By Annette Callari, Allied ASID; CMG

Global influences continue to flavor interior designs in the U.S. With that in mind, I wanted to share a new “find” with you. Headquartered in Turkey is a renowned manufacturer with over four decades of tile design and production. And yes, they do distribute here in the United States. Ege Seramik is seasoned in the production of porcelain and ceramic tile, with over 40% of their production actually exported to the US and Canada! The demand here for vivid colors and authentic styles is high, and Ege Seramik continues to contribute remarkable tiles to our hard surface market. Let’s take a look at just a few of their newer introductions.


Turkish Tile Showcased | floortalk.wfca.orgThis collection replicates the look of fine Carrara marble, but also offers coordinates you can use to contemporize it to your tastes. “Platinum Parigi” is a glittering metallic 1.2” x 24” liner that brings the right amount of glitz to your room design. Pair that with the “Dressy Relief” tiles, and you add dimensionality to the design as well. Ege Seramik’s marble-look ivory and white tiles, graced with a sparing touch of metallic, are destined to create a memorable interior (as seen here). For more information, please visit


Turkish Tile Showcased | floortalk.wfca.orgThis beautiful wall tile captured my attention and was an absolute must- mention in this article. Walking a more traditional line, Urban Maison New Beige can carry an entire wall or, if used as an accent tile, become a deserving focal point. This is a light-reflective tile that brings soft hues of gold and silver to the design.


World Class Turkish Tile | floortalk.wfca.orgA brand new introduction has just been announced, according to Terri Sparks, a representative from Communications International, who promotes Ege Seramik here in the U.S. According to her, Ege Seramik is excited to introduce NORDICWOOD, a glazed porcelain plank tile with the look of natural wood. This style has a Scandinavian influence and just happens to parallel the huge trend in design to replicate real hardwoods in different (durable) materials.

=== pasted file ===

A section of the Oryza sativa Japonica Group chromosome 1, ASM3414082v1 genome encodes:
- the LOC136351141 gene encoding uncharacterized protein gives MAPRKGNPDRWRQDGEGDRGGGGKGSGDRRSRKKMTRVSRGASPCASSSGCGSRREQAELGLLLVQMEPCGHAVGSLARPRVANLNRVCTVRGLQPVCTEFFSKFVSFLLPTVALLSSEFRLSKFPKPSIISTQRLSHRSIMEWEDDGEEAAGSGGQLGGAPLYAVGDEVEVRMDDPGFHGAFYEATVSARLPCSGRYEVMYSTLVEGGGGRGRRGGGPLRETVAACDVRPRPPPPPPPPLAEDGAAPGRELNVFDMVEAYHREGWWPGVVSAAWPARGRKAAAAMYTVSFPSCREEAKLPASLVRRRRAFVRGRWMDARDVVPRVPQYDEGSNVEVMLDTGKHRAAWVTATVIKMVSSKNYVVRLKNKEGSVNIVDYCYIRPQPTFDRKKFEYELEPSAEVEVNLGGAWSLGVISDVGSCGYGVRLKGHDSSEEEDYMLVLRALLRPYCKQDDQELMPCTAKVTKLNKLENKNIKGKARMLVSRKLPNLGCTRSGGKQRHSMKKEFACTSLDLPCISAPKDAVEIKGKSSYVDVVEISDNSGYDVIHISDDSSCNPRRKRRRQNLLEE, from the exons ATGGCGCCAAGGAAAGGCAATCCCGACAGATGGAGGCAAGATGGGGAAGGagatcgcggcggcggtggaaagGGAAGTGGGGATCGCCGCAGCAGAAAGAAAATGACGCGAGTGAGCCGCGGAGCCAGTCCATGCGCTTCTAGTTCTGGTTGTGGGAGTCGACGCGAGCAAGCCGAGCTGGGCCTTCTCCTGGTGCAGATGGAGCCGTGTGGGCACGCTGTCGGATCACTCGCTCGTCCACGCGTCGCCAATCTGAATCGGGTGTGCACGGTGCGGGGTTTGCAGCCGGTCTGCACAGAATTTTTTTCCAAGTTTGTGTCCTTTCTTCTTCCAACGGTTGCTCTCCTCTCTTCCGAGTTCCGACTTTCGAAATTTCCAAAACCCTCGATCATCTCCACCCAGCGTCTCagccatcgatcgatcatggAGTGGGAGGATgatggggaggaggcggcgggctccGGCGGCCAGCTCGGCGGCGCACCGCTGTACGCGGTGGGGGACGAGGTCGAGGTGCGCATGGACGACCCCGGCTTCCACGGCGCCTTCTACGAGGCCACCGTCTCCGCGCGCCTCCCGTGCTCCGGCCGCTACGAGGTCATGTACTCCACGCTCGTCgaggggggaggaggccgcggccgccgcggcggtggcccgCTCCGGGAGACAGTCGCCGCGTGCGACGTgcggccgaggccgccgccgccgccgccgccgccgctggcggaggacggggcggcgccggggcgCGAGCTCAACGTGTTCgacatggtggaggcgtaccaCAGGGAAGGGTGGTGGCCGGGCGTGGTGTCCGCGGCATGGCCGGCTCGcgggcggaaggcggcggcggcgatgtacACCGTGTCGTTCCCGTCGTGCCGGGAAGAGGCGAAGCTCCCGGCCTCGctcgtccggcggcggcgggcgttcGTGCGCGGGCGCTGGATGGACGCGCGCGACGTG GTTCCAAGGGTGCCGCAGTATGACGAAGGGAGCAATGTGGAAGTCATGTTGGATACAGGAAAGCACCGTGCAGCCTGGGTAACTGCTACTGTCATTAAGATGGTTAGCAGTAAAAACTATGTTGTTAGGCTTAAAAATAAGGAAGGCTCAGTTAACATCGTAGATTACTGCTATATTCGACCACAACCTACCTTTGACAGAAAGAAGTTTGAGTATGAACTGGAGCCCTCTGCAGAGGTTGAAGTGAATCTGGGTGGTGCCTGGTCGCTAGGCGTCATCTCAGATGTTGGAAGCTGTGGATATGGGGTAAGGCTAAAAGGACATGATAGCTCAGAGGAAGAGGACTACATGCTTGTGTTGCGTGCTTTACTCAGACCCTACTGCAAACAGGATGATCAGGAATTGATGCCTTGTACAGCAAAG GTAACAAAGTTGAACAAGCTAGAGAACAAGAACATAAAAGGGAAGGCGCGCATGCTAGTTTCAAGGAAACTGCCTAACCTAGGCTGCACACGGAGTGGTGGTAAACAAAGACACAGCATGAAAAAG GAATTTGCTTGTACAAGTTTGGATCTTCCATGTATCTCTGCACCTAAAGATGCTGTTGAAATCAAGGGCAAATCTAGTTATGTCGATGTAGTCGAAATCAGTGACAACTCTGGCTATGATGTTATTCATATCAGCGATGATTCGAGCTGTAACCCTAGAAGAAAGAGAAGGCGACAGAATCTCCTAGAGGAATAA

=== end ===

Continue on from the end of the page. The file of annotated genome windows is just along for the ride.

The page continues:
This series gives the end-user mix and match capabilities that bring the best of Turkish design to your interior. Below is an excellent application of the various designs offered in “Antique”. In addition to the soft mocha hues featured here, Antique also offers a Kyebel Blue mix.

World Class Turkish Tile |

Needless to say, I have just touched the surface of what this incredible line of tile has to offer. Designers are always on the lookout for something fresh and artistic. This line certainly delivers. Explore more to see for yourself just what awaits you from Ege Seramik and their very artistic Turkish craftsmen.

Design On the Road

By Annette M. Callari, Allied ASID; CMG

Design on the Road - floortalk.wfca.orgI am on the road again–this time traveling on the East Coast to Rochester, New York. A cousin of mine just opened a new upscale wine bar in Rochester and invited me to come see it while I was in town. Of course, I said yes, wanting to see how the interiors turned out. I was praying it would be a good design, because as a professional designer, I cannot lie. I might be courteously quiet, but I cannot lie about design. Here’s the good news. I didn’t have to be conspicuously quiet because it was very well done. Let me share some of the elements with you and tell you why they worked.


This beautiful building was originally purposed as a bank, dating back to the early 1920’s. The exterior had beautiful Palladian (arched) windows, set into the original red-brick façade. Cousin Louie settled on turning the interior into an elegant Art Deco space. Art Deco was high-fashion for interiors of the 1920’s through the 1930’s, so a great choice!